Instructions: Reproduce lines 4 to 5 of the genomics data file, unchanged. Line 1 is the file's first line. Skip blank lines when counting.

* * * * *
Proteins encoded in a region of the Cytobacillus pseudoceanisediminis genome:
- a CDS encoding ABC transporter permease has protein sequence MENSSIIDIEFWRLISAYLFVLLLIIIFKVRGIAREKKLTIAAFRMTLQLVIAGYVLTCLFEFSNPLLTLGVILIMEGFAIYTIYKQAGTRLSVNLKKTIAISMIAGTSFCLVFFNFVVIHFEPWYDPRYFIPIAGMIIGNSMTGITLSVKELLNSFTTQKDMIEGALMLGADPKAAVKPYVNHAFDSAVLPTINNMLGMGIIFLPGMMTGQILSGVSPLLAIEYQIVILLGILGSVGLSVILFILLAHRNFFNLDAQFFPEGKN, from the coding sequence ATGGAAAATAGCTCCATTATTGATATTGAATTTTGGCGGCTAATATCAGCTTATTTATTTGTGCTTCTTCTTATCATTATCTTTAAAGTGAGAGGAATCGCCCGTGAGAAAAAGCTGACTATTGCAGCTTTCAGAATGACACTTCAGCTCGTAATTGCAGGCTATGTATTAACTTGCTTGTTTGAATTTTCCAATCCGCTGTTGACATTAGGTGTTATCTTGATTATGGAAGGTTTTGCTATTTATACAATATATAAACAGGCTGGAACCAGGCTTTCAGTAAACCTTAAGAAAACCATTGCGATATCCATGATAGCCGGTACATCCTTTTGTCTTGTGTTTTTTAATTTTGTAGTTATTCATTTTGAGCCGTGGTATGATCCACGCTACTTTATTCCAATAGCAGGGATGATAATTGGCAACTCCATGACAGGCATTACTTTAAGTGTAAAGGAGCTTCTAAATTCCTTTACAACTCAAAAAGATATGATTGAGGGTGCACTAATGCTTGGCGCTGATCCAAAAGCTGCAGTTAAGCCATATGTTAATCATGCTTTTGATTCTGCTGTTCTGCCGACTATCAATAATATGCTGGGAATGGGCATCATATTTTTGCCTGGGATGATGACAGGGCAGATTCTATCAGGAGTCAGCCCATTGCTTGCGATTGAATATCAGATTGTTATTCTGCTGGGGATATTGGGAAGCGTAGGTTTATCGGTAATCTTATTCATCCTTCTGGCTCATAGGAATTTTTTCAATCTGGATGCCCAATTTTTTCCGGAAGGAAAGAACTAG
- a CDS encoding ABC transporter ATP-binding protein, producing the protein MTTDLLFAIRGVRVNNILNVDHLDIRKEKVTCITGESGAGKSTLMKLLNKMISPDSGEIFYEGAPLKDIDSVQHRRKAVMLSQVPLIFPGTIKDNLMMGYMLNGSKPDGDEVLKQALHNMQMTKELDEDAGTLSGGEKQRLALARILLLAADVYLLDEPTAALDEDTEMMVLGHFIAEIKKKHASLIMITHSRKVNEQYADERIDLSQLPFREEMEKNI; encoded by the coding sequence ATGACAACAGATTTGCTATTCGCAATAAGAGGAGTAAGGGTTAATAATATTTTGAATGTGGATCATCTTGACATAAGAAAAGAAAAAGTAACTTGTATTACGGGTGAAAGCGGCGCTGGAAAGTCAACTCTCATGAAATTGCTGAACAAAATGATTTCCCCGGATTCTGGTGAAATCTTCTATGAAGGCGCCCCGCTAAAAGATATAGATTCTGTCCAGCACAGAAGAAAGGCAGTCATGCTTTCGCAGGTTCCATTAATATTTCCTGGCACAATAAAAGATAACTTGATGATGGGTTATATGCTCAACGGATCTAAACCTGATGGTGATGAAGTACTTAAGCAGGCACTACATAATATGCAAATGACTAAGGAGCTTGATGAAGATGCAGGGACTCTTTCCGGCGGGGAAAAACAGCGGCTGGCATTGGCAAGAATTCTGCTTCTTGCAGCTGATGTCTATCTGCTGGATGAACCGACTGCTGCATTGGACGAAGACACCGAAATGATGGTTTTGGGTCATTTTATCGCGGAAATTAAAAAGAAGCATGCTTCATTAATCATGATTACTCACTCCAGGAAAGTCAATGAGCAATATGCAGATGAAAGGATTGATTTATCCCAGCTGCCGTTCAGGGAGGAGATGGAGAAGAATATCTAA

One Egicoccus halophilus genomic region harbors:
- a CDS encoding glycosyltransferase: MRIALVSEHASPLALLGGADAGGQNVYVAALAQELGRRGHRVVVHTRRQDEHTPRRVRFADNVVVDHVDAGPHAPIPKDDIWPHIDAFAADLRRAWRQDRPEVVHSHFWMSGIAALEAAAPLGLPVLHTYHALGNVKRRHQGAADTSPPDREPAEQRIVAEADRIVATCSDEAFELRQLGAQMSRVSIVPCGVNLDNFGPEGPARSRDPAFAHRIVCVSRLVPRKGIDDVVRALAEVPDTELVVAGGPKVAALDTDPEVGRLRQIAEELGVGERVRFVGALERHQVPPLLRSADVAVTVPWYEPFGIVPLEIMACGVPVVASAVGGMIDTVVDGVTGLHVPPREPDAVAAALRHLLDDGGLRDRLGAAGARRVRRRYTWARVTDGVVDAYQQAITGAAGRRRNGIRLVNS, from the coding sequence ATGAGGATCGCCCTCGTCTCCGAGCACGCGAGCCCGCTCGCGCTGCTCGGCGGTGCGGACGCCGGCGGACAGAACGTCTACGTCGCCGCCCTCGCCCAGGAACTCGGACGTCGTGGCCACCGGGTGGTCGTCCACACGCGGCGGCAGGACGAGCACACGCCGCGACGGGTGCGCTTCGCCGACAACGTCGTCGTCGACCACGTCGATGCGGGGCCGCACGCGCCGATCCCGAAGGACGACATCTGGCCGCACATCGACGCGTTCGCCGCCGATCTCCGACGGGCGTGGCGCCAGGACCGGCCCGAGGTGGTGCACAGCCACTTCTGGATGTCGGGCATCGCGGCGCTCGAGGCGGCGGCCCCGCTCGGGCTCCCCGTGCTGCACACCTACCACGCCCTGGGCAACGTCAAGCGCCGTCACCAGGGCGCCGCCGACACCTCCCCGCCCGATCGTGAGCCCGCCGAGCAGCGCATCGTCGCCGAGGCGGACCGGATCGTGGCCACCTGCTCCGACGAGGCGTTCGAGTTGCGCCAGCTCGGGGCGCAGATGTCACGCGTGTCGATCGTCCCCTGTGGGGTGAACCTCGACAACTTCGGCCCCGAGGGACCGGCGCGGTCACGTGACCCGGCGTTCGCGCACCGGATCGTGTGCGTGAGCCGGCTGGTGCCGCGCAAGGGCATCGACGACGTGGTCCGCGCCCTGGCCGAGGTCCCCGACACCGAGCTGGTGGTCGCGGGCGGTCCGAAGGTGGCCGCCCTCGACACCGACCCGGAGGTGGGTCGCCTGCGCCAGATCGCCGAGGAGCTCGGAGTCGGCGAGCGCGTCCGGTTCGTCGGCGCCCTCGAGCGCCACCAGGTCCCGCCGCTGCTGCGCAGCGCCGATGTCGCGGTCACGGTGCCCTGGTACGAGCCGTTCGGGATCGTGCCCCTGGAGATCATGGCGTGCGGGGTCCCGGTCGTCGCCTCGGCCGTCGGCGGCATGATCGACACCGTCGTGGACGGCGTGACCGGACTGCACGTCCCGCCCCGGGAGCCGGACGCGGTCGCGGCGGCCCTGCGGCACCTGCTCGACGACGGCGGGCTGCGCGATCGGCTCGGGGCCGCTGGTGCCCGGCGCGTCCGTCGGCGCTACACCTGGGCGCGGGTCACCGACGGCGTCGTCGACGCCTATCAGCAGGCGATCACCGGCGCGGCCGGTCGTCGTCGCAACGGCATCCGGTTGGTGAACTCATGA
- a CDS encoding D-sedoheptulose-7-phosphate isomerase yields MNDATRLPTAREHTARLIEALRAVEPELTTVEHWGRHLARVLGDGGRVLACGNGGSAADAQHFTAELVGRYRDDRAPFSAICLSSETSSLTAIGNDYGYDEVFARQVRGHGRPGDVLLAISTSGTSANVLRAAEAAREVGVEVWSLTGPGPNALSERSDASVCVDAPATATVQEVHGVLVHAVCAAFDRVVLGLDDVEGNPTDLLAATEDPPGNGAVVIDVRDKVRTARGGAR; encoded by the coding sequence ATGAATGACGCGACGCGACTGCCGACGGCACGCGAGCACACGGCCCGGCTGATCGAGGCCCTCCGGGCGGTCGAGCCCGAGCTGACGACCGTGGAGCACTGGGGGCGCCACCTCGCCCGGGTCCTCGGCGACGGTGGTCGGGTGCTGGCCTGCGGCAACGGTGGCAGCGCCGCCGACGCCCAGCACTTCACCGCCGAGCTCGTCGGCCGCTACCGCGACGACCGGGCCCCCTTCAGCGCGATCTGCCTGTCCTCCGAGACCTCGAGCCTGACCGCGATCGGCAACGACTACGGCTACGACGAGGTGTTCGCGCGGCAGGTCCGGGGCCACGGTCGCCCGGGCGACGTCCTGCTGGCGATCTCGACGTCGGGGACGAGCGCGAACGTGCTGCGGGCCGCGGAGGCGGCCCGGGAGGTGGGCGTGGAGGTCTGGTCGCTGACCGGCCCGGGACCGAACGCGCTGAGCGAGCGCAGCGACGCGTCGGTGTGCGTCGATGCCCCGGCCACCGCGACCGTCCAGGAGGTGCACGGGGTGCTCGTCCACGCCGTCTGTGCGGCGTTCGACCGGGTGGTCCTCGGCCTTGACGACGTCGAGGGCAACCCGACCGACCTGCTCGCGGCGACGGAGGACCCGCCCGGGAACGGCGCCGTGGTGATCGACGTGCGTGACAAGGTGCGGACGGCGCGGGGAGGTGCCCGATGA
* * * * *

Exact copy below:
One Egicoccus halophilus genomic region harbors:
- a CDS encoding glycosyltransferase: MRIALVSEHASPLALLGGADAGGQNVYVAALAQELGRRGHRVVVHTRRQDEHTPRRVRFADNVVVDHVDAGPHAPIPKDDIWPHIDAFAADLRRAWRQDRPEVVHSHFWMSGIAALEAAAPLGLPVLHTYHALGNVKRRHQGAADTSPPDREPAEQRIVAEADRIVATCSDEAFELRQLGAQMSRVSIVPCGVNLDNFGPEGPARSRDPAFAHRIVCVSRLVPRKGIDDVVRALAEVPDTELVVAGGPKVAALDTDPEVGRLRQIAEELGVGERVRFVGALERHQVPPLLRSADVAVTVPWYEPFGIVPLEIMACGVPVVASAVGGMIDTVVDGVTGLHVPPREPDAVAAALRHLLDDGGLRDRLGAAGARRVRRRYTWARVTDGVVDAYQQAITGAAGRRRNGIRLVNS, from the coding sequence ATGAGGATCGCCCTCGTCTCCGAGCACGCGAGCCCGCTCGCGCTGCTCGGCGGTGCGGACGCCGGCGGACAGAACGTCTACGTCGCCGCCCTCGCCCAGGAACTCGGACGTCGTGGCCACCGGGTGGTCGTCCACACGCGGCGGCAGGACGAGCACACGCCGCGACGGGTGCGCTTCGCCGACAACGTCGTCGTCGACCACGTCGATGCGGGGCCGCACGCGCCGATCCCGAAGGACGACATCTGGCCGCACATCGACGCGTTCGCCGCCGATCTCCGACGGGCGTGGCGCCAGGACCGGCCCGAGGTGGTGCACAGCCACTTCTGGATGTCGGGCATCGCGGCGCTCGAGGCGGCGGCCCCGCTCGGGCTCCCCGTGCTGCACACCTACCACGCCCTGGGCAACGTCAAGCGCCGTCACCAGGGCGCCGCCGACACCTCCCCGCCCGATCGTGAGCCCGCCGAGCAGCGCATCGTCGCCGAGGCGGACCGGATCGTGGCCACCTGCTCCGACGAGGCGTTCGAGTTGCGCCAGCTCGGGGCGCAGATGTCACGCGTGTCGATCGTCCCCTGTGGGGTGAACCTCGACAACTTCGGCCCCGAGGGACCGGCGCGGTCACGTGACCCGGCGTTCGCGCACCGGATCGTGTGCGTGAGCCGGCTGGTGCCGCGCAAGGGCATCGACGACGTGGTCCGCGCCCTGGCCGAGGTCCCCGACACCGAGCTGGTGGTCGCGGGCGGTCCGAAGGTGGCCGCCCTCGACACCGACCCGGAGGTGGGTCGCCTGCGCCAGATCGCCGAGGAGCTCGGAGTCGGCGAGCGCGTCCGGTTCGTCGGCGCCCTCGAGCGCCACCAGGTCCCGCCGCTGCTGCGCAGCGCCGATGTCGCGGTCACGGTGCCCTGGTACGAGCCGTTCGGGATCGTGCCCCTGGAGATCATGGCGTGCGGGGTCCCGGTCGTCGCCTCGGCCGTCGGCGGCATGATCGACACCGTCGTGGACGGCGTGACCGGACTGCACGTCCCGCCCCGGGAGCCGGACGCGGTCGCGGCGGCCCTGCGGCACCTGCTCGACGACGGCGGGCTGCGCGATCGGCTCGGGGCCGCTGGTGCCCGGCGCGTCCGTCGGCGCTACACCTGGGCGCGGGTCACCGACGGCGTCGTCGACGCCTATCAGCAGGCGATCACCGGCGCGGCCGGTCGTCGTCGCAACGGCATCCGGTTGGTGAACTCATGA